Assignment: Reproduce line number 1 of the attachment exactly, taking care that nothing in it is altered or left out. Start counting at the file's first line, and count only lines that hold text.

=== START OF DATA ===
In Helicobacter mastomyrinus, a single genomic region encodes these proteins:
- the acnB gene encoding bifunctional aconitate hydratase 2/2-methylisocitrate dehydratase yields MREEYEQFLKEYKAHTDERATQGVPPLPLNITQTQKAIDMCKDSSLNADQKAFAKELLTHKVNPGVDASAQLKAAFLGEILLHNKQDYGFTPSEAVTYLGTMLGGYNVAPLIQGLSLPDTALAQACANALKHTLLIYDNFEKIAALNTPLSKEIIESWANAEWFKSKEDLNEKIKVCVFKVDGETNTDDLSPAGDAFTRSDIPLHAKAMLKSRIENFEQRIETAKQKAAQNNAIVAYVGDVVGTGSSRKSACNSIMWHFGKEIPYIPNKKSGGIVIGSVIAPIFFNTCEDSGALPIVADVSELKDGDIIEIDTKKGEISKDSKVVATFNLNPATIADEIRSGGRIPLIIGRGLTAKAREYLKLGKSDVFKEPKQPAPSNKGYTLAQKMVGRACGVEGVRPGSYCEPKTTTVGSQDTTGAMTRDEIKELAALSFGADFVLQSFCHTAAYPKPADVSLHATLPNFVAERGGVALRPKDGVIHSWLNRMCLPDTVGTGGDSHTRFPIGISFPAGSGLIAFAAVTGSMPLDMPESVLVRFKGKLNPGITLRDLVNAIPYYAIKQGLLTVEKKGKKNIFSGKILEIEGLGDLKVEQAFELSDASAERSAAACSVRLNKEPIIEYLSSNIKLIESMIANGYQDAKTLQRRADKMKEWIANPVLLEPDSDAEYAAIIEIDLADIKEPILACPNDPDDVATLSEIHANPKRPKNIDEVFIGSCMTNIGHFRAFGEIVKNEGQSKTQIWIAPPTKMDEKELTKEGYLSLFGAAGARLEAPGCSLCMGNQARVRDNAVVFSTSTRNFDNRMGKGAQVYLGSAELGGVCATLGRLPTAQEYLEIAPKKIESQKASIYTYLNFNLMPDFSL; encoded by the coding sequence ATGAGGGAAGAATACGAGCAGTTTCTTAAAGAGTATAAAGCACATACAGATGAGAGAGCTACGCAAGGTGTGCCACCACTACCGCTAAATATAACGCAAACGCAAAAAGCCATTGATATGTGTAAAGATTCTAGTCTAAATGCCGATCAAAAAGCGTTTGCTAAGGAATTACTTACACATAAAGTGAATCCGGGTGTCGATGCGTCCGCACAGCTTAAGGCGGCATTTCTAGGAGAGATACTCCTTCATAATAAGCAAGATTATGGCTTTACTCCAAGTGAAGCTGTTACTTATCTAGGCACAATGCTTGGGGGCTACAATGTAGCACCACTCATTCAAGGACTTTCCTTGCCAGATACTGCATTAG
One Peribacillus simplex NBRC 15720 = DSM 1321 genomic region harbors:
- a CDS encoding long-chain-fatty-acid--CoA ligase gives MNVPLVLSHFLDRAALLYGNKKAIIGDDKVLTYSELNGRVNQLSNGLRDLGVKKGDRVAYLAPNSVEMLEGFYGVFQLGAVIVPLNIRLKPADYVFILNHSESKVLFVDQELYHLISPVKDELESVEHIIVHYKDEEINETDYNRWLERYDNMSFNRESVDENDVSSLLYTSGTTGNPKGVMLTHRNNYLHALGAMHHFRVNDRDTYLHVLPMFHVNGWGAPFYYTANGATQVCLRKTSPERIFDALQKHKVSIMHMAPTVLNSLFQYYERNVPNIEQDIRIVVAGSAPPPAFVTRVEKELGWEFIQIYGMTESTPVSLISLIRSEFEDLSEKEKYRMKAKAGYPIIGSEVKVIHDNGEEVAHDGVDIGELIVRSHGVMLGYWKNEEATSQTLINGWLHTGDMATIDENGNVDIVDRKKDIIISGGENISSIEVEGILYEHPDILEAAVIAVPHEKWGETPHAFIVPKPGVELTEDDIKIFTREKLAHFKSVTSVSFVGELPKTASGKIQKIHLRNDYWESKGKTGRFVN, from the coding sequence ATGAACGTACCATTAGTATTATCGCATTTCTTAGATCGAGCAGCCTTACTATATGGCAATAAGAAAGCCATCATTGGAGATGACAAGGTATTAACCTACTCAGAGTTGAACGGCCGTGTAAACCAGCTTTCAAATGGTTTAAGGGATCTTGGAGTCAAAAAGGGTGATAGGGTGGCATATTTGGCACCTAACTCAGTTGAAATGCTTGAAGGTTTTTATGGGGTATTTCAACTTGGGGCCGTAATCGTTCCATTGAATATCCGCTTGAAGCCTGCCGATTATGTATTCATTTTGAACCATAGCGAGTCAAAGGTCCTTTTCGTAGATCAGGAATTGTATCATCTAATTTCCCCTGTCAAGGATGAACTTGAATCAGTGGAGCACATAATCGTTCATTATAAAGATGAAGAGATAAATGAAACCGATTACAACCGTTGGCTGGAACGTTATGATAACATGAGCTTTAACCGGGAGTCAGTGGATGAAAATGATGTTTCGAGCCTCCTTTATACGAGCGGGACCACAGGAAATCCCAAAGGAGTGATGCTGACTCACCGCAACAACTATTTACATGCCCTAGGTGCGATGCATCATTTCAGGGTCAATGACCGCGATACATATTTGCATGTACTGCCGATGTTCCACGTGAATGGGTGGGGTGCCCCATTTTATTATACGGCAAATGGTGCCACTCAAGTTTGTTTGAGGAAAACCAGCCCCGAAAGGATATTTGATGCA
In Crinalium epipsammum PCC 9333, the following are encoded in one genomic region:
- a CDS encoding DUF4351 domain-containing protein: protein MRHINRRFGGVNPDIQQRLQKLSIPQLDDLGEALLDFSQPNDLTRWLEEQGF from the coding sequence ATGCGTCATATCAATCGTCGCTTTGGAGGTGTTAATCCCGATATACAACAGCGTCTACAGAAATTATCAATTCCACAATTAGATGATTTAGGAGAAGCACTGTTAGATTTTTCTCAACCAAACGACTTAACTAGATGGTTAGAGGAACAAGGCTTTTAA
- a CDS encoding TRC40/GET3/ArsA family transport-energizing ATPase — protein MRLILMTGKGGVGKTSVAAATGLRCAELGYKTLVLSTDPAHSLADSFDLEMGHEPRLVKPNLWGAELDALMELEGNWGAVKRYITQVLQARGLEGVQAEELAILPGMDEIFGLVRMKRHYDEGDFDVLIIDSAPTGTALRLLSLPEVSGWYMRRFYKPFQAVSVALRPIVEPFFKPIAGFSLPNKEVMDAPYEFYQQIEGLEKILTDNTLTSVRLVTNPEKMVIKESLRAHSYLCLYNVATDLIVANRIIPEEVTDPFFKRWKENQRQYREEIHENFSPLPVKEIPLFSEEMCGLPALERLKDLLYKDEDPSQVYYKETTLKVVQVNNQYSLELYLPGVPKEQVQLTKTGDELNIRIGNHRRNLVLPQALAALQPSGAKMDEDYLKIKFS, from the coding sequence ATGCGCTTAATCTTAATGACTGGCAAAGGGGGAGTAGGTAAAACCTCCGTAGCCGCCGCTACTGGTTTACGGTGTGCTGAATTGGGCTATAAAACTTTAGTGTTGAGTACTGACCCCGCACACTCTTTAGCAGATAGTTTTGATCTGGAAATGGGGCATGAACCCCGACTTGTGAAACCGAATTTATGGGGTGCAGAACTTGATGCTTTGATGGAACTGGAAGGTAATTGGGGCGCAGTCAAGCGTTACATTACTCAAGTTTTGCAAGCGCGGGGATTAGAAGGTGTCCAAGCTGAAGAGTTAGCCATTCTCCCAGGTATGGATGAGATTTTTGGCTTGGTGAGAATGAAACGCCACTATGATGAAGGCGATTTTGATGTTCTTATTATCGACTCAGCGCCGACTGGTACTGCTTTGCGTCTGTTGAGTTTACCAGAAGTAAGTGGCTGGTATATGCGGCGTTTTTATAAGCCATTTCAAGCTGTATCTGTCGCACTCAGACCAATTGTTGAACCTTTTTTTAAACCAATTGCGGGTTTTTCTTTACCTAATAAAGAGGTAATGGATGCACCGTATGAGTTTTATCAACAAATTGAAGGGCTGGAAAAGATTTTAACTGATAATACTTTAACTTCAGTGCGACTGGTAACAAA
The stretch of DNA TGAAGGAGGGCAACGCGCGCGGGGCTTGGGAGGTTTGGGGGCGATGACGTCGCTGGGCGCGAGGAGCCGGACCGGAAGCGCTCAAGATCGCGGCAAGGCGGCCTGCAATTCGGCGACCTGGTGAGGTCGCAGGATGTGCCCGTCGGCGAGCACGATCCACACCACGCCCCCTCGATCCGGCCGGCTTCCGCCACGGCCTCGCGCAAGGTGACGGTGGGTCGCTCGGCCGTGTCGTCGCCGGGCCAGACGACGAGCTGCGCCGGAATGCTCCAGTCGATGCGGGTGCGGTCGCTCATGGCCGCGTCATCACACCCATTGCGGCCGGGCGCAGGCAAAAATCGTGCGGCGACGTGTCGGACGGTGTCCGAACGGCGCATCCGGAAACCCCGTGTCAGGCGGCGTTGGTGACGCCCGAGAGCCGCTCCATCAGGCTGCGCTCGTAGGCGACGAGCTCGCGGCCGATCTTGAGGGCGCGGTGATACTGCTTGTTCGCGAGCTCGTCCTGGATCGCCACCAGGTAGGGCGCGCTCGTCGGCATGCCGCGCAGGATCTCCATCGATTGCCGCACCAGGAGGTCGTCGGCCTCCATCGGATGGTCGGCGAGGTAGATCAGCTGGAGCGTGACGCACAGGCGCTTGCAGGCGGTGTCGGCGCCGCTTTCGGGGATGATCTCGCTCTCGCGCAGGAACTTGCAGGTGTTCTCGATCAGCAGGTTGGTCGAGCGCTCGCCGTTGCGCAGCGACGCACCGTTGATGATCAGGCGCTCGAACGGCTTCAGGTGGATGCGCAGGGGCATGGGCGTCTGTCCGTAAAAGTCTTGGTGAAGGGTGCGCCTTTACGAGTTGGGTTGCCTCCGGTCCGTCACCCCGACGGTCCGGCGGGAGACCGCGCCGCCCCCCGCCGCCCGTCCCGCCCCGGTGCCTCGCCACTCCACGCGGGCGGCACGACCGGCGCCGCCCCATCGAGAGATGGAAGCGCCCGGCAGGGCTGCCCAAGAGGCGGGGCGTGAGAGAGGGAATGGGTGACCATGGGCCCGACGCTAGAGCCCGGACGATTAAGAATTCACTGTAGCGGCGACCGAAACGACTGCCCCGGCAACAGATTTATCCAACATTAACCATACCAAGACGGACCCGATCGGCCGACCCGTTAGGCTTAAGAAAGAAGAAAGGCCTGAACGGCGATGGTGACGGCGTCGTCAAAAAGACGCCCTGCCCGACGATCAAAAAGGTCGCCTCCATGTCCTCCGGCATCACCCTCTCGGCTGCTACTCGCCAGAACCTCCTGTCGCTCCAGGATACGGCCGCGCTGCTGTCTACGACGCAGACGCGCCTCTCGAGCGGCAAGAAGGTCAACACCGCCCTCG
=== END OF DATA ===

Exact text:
In Helicobacter mastomyrinus, a single genomic region encodes these proteins: